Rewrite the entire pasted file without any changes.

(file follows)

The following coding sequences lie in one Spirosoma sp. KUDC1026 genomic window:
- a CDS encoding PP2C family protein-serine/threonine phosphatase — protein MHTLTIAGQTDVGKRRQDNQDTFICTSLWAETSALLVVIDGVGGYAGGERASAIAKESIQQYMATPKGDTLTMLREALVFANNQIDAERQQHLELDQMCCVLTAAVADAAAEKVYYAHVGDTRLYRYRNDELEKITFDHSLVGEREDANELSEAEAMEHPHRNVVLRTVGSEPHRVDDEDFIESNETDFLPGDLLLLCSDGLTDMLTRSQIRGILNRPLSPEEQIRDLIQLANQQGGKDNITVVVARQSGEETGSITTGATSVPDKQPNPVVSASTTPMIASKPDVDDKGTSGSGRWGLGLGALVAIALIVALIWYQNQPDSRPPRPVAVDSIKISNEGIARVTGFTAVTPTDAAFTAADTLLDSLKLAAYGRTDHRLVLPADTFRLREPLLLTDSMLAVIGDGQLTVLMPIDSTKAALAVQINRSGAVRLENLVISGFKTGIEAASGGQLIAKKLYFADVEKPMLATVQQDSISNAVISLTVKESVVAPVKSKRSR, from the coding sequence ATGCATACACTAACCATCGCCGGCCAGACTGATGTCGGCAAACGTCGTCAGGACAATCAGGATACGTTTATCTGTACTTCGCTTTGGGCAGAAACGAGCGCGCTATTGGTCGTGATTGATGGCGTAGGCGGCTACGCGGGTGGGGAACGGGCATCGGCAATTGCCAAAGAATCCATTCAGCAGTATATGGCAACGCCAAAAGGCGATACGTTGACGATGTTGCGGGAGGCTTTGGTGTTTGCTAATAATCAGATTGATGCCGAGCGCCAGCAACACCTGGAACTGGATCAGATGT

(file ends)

The following coding sequences lie in one Spirosoma sp. KUDC1026 genomic window:
- a CDS encoding PP2C family protein-serine/threonine phosphatase — protein MHTLTIAGQTDVGKRRQDNQDTFICTSLWAETSALLVVIDGVGGYAGGERASAIAKESIQQYMATPKGDTLTMLREALVFANNQIDAERQQHLELDQMCCVLTAAVADAAAEKVYYAHVGDTRLYRYRNDELEKITFDHSLVGEREDANELSEAEAMEHPHRNVVLRTVGSEPHRVDDEDFIESNETDFLPGDLLLLCSDGLTDMLTRSQIRGILNRPLSPEEQIRDLIQLANQQGGKDNITVVVARQSGEETGSITTGATSVPDKQPNPVVSASTTPMIASKPDVDDKGTSGSGRWGLGLGALVAIALIVALIWYQNQPDSRPPRPVAVDSIKISNEGIARVTGFTAVTPTDAAFTAADTLLDSLKLAAYGRTDHRLVLPADTFRLREPLLLTDSMLAVIGDGQLTVLMPIDSTKAALAVQINRSGAVRLENLVISGFKTGIEAASGGQLIAKKLYFADVEKPMLATVQQDSISNAVISLTVKESVVAPVKSKRSR, from the coding sequence ATGCATACACTAACCATCGCCGGCCAGACTGATGTCGGCAAACGTCGTCAGGACAATCAGGATACGTTTATCTGTACTTCGCTTTGGGCAGAAACGAGCGCGCTATTGGTCGTGATTGATGGCGTAGGCGGCTACGCGGGTGGGGAACGGGCATCGGCAATTGCCAAAGAATCCATTCAGCAGTATATGGCAACGCCAAAAGGCGATACGTTGACGATGTTGCGGGAGGCTTTGGTGTTTGCTAATAATCAGATTGATGCCGAGCGCCAGCAACACCTGGAACTGGATCAGATGT